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DIABETES + THE HEAT

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As much as everyone welcomes warm weather, the New York Times reported (June 28, 2010) that heat can prove challenging to anyone -- but particularly hazardous to those with diabetes.  

Studies have shown an increase in emergency room visits in those who have diabetes, when temperatures are high.

One of the complications in both Type 1 and Type 2 Diabetes is an impaired ability to adjust to rises in temperature. Nerve damage is present  in 60 to 70 percent of Americans with diabetes, and affects nearly every organ in the body, including sweat glands -- and when sweat glands aren't working properly, the body fails to cool down as the mercury rises.

In one study, scientists compared diabetic patients with a group of healthy control subjects, exposing both groups to increasing temperatures. The subjects were hooked up to devices that measured skin temperature, core temperature and sweat rates. As temperatures rose, the control subjects’ perspiration rates increased proportionately; their core temperatures stayed constant.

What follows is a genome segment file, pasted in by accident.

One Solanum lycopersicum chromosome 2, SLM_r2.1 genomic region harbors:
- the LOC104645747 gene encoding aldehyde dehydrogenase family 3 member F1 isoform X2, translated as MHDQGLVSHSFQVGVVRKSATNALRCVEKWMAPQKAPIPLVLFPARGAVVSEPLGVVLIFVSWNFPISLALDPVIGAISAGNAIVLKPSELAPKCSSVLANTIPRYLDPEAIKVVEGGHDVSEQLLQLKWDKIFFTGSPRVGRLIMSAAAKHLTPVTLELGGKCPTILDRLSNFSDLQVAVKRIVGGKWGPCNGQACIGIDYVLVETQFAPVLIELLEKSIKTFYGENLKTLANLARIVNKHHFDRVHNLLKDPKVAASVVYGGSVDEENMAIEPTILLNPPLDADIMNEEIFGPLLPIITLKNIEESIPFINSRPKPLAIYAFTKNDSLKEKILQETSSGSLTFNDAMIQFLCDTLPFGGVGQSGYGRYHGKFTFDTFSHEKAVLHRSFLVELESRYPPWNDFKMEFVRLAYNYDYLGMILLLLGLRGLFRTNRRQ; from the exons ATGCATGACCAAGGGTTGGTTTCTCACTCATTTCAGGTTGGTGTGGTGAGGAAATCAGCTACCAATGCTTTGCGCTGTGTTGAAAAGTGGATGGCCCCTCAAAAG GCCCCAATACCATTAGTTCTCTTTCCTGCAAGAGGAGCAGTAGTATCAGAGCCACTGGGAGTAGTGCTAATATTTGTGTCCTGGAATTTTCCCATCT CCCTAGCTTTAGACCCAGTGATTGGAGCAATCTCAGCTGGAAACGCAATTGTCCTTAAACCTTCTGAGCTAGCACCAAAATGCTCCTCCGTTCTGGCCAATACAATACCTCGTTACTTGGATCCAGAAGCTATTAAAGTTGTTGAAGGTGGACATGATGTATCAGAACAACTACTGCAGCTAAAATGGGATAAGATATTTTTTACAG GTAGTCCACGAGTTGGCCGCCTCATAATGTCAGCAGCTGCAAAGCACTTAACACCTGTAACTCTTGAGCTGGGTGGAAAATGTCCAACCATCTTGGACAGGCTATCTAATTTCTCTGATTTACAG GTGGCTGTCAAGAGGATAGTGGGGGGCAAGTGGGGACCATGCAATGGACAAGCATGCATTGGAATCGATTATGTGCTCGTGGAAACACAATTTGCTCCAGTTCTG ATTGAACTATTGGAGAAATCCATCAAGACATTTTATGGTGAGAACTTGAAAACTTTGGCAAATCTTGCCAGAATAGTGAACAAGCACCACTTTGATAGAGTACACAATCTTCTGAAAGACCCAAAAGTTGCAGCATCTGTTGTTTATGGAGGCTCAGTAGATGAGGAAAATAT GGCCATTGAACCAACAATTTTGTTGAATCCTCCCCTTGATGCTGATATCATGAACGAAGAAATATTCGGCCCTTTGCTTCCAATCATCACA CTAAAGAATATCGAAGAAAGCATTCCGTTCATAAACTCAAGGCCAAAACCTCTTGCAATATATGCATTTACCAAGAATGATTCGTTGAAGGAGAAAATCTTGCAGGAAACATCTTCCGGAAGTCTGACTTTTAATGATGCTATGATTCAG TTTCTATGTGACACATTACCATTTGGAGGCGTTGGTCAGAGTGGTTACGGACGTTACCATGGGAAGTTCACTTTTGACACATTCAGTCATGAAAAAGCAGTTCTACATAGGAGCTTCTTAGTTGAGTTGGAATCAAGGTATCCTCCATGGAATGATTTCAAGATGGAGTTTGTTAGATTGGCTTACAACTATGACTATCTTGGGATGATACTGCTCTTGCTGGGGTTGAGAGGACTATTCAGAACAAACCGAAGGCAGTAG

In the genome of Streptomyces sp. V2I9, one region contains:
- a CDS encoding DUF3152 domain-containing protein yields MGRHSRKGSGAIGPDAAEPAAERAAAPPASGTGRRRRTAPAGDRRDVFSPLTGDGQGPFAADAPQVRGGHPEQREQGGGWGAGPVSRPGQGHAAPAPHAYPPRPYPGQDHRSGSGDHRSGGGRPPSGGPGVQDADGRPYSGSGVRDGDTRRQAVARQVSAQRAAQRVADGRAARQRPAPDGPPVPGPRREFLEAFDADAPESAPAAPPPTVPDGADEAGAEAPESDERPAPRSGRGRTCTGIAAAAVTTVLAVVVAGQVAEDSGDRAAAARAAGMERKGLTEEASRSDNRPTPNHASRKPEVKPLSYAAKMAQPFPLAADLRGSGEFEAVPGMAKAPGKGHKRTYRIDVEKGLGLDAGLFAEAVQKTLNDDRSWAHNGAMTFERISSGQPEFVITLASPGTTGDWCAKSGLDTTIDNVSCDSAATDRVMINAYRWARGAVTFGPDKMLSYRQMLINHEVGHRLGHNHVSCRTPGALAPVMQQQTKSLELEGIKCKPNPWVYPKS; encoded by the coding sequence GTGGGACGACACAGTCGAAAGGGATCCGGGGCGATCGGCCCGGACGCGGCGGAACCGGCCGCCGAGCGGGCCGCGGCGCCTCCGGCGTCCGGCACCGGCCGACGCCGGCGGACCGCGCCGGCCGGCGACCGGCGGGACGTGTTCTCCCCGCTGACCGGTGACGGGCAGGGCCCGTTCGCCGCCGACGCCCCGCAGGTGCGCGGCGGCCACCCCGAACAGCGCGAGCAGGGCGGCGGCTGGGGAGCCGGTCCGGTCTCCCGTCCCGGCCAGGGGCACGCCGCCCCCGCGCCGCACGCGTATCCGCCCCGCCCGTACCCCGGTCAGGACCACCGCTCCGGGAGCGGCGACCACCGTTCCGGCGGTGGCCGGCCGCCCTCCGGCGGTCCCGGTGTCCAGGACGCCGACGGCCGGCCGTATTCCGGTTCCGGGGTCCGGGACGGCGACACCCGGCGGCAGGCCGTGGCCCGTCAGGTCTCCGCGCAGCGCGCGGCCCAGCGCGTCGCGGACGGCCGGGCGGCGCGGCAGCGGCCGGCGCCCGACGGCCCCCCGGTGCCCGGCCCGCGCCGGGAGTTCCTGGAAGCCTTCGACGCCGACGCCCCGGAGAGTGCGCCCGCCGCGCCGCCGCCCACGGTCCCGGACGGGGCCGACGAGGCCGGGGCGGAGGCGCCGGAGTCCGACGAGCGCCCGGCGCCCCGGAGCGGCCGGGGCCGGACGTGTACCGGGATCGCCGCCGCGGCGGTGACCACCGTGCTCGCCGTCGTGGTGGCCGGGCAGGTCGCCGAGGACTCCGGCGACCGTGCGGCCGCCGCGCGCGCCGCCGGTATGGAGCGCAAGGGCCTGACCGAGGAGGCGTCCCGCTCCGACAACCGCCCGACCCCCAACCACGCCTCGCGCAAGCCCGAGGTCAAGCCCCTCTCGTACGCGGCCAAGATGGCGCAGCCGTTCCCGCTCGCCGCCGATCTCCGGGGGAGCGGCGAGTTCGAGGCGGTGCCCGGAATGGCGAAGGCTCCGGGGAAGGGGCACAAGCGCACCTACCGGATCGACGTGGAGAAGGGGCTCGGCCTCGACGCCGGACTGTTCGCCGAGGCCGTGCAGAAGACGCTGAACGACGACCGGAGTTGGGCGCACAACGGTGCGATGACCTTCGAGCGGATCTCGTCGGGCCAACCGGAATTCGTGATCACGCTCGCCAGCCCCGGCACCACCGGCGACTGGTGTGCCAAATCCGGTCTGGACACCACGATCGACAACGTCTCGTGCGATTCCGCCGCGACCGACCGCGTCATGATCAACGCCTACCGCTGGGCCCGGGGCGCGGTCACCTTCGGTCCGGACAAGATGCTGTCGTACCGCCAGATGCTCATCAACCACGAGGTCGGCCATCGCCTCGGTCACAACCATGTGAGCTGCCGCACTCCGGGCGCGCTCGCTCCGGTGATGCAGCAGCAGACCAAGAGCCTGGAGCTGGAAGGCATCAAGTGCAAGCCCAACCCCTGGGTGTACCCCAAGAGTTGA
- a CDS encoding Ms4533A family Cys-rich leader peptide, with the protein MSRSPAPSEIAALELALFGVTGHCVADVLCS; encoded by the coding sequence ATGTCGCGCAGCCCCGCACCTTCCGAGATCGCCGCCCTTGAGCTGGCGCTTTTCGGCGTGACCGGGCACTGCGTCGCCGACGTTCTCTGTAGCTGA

“For subjects with diabetes, sweat seemed to plateau irrespective of an alarming rise in core temperature,” the scientists wrote. “The diabetic subjects’ generalized inability to sweat across the body had a profound effect on core temperature.”

Research conducted by The Mayo Clinic in Arizona concluded that diabetic patients have higher rates of adverse events — like hospitalizations, dehydration and death — in the heat. Further, their survey found that many diabetics were unaware of the greater risk and the need for special precautions.

Sources:

Nancy Klobassa Davidson, R.N.

Peggy Moreland, R.N.

The New York Times


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